The stereotype of everyone who works in fashion as self-obsessed, unfriendly and - what's the other one? oh yes, thin - is fairly accurate, I have always found. With a few exceptions. The designer Kinder Aggugini, for instance. Yes, he is thin, but besides that no one has a bad word to say about him. In fact, at the mention of his name even the toughest cookies in the industry (fashion editors) go all gooey. It's a Kinder magic.
Being nice does not entirely explain the slavish devotion of his line up of stellar fans, who include Gwyneth Paltrow, Madonna and Nicole Kidman. Nor why his second solo show was the hottest ticket at London Fashion Week in September. It was, after all, only last February that the designer stepped from behind the scenes and ended a career of label-hopping - he had formerly headed design teams at Versace, Calvin Klein, Vivienne Westwood and Paul Smith - with his debut collection. This was sold exclusively at the trendy Dover Street Market following a personal visit from owner/founder, Rei Kawakubo, the visionary designer behind the fashion-forward Japanese label, Commes des garçons.
I set off to meet the fortysomething designer the morning before his show at his "pop-up" boutique in a lower ground floor (fashionspeak for "basement") in London's elegant Mayfair. If ever a designer had an excuse not to be himself, it was the morning before a make-or-break show. So it was with trepidation I found myself climbing down rickety stairs into a whitewashed shop with Persian rugs on the floor and elegant mirrors and funky photographs of Sid Vicious on the walls.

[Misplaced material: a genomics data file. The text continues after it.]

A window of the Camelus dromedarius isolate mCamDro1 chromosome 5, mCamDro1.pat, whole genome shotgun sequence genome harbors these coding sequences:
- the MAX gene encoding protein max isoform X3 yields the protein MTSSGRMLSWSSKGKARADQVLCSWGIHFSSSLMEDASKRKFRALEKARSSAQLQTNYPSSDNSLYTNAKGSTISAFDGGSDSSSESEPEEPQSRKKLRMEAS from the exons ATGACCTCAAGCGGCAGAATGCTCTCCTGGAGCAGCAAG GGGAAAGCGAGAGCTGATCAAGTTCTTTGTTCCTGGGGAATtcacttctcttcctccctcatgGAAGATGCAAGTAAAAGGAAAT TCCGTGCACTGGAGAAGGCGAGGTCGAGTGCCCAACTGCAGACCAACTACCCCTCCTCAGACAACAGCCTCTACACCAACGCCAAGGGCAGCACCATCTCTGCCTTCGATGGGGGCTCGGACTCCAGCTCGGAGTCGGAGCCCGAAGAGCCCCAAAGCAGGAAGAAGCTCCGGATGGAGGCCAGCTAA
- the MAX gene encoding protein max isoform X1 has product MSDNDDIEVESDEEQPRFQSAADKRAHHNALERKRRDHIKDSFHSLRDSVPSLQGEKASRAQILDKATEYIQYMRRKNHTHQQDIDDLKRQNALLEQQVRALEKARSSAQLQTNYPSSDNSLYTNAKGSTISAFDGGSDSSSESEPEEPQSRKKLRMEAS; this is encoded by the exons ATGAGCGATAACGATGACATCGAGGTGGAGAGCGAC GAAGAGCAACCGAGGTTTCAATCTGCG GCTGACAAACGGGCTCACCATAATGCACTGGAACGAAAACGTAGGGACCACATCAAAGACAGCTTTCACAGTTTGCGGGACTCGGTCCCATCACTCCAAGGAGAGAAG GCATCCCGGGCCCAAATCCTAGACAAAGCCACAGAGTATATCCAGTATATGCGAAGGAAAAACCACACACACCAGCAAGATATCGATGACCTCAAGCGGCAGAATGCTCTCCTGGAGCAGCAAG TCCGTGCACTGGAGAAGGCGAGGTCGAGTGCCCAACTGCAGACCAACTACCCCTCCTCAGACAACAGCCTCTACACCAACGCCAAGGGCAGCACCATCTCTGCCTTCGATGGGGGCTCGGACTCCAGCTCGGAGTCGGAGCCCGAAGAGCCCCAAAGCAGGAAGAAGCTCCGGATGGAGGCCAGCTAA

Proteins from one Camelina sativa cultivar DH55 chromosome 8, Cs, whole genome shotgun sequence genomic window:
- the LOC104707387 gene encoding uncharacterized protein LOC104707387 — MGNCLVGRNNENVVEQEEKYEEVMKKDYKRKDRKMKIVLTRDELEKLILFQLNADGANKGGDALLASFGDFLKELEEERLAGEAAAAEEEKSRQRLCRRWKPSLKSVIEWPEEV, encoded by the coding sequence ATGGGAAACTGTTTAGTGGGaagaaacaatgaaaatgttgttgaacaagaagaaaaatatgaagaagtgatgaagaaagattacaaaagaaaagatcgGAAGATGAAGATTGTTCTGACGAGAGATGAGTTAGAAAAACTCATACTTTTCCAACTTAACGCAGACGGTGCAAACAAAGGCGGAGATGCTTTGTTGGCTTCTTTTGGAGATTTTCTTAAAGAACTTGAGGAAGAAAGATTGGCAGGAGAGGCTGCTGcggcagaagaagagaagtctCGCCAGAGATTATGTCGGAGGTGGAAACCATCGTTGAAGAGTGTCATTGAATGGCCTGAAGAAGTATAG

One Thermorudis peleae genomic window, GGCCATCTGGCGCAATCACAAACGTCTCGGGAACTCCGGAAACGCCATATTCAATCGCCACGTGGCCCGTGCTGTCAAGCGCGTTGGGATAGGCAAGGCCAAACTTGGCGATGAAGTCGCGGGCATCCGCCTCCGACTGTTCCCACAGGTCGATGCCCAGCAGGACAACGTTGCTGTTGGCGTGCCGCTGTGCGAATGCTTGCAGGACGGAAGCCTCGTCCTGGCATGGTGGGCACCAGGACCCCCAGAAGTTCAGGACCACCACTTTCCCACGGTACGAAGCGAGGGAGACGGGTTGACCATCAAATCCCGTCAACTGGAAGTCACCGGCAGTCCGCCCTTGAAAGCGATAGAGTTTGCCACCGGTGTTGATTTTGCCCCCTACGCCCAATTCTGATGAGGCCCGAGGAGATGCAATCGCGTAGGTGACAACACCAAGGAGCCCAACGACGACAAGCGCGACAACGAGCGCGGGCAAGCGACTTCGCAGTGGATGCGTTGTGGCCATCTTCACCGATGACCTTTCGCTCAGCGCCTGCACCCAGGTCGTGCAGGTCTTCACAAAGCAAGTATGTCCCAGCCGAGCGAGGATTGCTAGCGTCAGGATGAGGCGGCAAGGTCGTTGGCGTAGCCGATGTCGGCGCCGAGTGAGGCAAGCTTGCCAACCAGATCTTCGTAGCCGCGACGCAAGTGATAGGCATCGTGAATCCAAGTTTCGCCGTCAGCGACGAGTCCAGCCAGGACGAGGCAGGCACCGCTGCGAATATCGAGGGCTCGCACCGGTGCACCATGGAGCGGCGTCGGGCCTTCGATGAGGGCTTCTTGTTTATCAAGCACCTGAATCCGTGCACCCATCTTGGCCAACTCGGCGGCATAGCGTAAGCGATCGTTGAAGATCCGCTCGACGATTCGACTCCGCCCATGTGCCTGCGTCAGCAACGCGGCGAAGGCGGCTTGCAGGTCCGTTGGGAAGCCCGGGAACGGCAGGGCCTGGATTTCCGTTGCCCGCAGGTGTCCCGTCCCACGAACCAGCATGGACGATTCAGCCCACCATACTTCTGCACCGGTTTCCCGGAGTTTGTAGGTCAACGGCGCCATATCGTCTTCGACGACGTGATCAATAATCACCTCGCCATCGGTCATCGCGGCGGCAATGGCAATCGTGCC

"Wow, this is lovely," I muttered under my breath, examining a table, draped with a Union Jack flag and housing a selection of Victorian beads bound together with blood-red silk. I was not expecting this. "Did you expect it to be horrible, then?" said a sinister, gravelly voice that belonged to a slight man with a big quiff, his face fixed in a grimace and his arms folded in the manner of a headmaster about to administer punishment. After what seemed like minutes he nudged and then hugged me, dissolving into peals of laughter.
"Hi, I'm Kinder," said the designer, holding out a hand with a swagger. I wasn't expecting this either. A sense of humour at 9am? Far too relaxed. What a tease. "This is just a pile of old stuff I've collected over the years," he said dismissing an eclectic display of knick-knacks in his luxury punk version of Dickens's Old Curiosity Shop. Not exactly how I'd describe a photo of Debbie Harry as a teenager ("doesn't she look great with black hair?") and vintage Chanel jewellery.